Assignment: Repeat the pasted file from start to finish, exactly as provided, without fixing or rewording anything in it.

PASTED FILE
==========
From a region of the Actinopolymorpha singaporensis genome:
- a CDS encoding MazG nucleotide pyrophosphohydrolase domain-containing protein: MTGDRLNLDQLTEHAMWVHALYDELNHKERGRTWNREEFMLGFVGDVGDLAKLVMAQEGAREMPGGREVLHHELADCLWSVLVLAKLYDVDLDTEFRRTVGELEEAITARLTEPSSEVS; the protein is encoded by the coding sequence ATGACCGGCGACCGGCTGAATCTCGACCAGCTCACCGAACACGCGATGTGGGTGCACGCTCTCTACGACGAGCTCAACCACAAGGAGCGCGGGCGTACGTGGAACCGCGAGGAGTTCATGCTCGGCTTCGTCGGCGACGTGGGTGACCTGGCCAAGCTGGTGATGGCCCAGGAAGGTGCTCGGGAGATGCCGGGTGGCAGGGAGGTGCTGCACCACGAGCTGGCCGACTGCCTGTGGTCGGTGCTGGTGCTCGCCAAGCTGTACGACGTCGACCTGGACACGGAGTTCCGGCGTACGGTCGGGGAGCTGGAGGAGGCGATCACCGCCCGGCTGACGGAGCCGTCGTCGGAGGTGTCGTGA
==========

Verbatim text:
From a region of the Actinopolymorpha singaporensis genome:
- a CDS encoding MazG nucleotide pyrophosphohydrolase domain-containing protein: MTGDRLNLDQLTEHAMWVHALYDELNHKERGRTWNREEFMLGFVGDVGDLAKLVMAQEGAREMPGGREVLHHELADCLWSVLVLAKLYDVDLDTEFRRTVGELEEAITARLTEPSSEVS; the protein is encoded by the coding sequence ATGACCGGCGACCGGCTGAATCTCGACCAGCTCACCGAACACGCGATGTGGGTGCACGCTCTCTACGACGAGCTCAACCACAAGGAGCGCGGGCGTACGTGGAACCGCGAGGAGTTCATGCTCGGCTTCGTCGGCGACGTGGGTGACCTGGCCAAGCTGGTGATGGCCCAGGAAGGTGCTCGGGAGATGCCGGGTGGCAGGGAGGTGCTGCACCACGAGCTGGCCGACTGCCTGTGGTCGGTGCTGGTGCTCGCCAAGCTGTACGACGTCGACCTGGACACGGAGTTCCGGCGTACGGTCGGGGAGCTGGAGGAGGCGATCACCGCCCGGCTGACGGAGCCGTCGTCGGAGGTGTCGTGA